The Life of Jose Rizal: Philippine Patriot
Rizal's Chinese Ancestry
Clustered around the walls of Manila in the latter half of the seventeenth century were
little villages the names of which, in some instances slightly changed, are the names of
present districts. A fashionable drive then was through the settlement of Filipinos in
Bagumbayan-the "new town" to which Lakandola's subjects had migrated when Legaspi
dispossessed them of their own "Maynila." With the building of the moat this village
disappeared, but the name remained, and it is often used to denote the older Luneta, as
well as the drive leading to it.
Within the walls lived the Spanish rulers and the few other persons that the fear and
jealousy of the Spaniard allowed to come in. Some were Filipinos who ministered to the
needs of the Spaniards, but the greater number were Sangleyes, or Chinese, "the
mechanics in all trades and excellent workmen," as an old Spanish chronicle says,
continuing: "It is true that the city could not be maintained or preserved without the
The Chinese conditions of these early days are worth recalling, for influences strikingly
similar to those which affected the life of Jose Rizal in his native land were then at work.
There were troubled times in the ancient "Middle Kingdom," the earlier name of the
corruption of the Malay Tchina (China) by which we know it. The conquering Manchus
had placed their emperor on the throne so long occupied by the native dynasty whose
adherents had boastingly called themselves "The Sons of Light." The former liberal and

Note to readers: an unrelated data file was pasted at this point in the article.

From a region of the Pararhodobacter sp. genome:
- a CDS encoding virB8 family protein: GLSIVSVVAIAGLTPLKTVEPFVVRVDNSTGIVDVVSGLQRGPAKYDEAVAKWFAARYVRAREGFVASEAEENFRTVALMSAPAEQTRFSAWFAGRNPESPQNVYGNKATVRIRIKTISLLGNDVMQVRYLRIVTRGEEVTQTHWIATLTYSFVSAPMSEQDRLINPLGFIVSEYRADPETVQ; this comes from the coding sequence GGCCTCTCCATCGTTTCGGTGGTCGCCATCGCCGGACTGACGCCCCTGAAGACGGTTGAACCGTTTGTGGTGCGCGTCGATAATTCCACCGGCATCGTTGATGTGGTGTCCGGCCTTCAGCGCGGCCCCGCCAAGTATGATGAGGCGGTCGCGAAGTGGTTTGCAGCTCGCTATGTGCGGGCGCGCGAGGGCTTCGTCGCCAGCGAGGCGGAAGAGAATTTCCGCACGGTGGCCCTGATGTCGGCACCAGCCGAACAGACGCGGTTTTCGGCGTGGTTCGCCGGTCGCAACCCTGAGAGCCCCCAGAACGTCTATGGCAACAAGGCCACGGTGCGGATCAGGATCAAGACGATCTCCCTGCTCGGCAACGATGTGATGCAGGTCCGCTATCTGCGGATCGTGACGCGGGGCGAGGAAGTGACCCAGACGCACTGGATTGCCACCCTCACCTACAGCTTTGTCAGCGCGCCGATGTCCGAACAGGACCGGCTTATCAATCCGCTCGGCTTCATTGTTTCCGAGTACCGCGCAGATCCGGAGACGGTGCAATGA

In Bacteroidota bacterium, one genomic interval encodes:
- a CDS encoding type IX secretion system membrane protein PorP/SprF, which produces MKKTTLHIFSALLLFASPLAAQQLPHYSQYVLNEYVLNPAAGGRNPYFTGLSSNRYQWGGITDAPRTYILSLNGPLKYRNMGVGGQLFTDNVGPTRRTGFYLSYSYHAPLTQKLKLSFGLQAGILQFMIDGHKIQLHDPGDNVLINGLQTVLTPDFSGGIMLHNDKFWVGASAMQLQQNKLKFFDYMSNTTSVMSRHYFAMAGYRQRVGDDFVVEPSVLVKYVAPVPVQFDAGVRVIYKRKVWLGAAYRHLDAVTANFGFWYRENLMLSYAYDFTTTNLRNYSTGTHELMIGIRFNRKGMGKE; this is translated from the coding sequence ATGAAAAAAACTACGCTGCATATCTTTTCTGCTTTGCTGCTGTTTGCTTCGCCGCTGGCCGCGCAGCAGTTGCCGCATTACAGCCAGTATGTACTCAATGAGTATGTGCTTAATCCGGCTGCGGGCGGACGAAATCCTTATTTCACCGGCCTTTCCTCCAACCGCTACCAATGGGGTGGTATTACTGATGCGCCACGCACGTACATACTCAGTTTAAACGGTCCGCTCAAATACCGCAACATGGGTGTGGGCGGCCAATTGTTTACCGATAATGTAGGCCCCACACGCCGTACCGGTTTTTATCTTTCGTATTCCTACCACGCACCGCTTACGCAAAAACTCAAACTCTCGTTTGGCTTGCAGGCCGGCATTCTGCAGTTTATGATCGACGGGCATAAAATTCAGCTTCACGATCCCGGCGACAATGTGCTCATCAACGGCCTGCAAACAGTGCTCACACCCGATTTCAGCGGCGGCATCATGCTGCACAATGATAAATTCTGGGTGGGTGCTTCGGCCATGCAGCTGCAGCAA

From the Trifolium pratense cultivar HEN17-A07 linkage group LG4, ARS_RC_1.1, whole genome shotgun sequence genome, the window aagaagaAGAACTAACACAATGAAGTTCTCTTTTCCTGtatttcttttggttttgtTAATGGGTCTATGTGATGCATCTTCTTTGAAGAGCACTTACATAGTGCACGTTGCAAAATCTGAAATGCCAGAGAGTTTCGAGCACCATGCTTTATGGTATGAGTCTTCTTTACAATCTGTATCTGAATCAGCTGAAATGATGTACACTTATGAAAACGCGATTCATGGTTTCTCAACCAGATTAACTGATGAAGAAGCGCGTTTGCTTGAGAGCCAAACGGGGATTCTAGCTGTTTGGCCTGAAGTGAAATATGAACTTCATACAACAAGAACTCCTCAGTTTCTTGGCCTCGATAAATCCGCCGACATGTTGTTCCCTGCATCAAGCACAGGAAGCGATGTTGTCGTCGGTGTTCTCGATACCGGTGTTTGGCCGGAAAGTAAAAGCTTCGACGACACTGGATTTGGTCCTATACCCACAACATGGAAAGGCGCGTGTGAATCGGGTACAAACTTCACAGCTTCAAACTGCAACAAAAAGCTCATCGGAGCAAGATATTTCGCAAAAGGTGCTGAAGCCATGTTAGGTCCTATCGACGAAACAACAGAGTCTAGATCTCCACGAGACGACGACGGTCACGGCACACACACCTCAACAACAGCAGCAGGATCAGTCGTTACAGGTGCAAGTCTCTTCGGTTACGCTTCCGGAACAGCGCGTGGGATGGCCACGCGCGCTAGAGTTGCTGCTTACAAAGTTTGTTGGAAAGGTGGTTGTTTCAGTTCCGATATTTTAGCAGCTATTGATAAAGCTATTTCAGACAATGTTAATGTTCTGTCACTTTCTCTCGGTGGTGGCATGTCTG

progressive government, under which the people prospered, had grown corrupt and
helpless, and the country had yielded to the invaders and passed under the terrible
tyranny of the Tartars.
Yet there were true patriots among the Chinese who were neither discouraged by these
conditions nor blind to the real cause of their misfortunes. They realized that the easy
conquest of their country and the utter disregard by their people of the bad government
which had preceded it, showed that something was wrong with themselves.
Too wise to exhaust their land by carrying on a hopeless war, they sought rather to get a
better government by deserving it, and worked for the general enlightenment, believing
that it would offer the most effective opposition to oppression, for they knew well that an
intelligent people could not be kept enslaved. Furthermore, they understood that, even if
they were freed from foreign rule, the change would be merely to another tyranny unless
the darkness of the whole people were dispelled. The few educated men among them
would inevitably tyrannize over the ignorant many sooner or later, and it would be less
easy to escape from the evils of such misrule, for the opposition to it would be divided,
while the strength of union would oppose any foreign despotism. These true patriots were
more concerned about the welfare of their country than ambitious for themselves, and
they worked to prepare their countrymen for self-government by teaching self-control
and respect for the rights of others.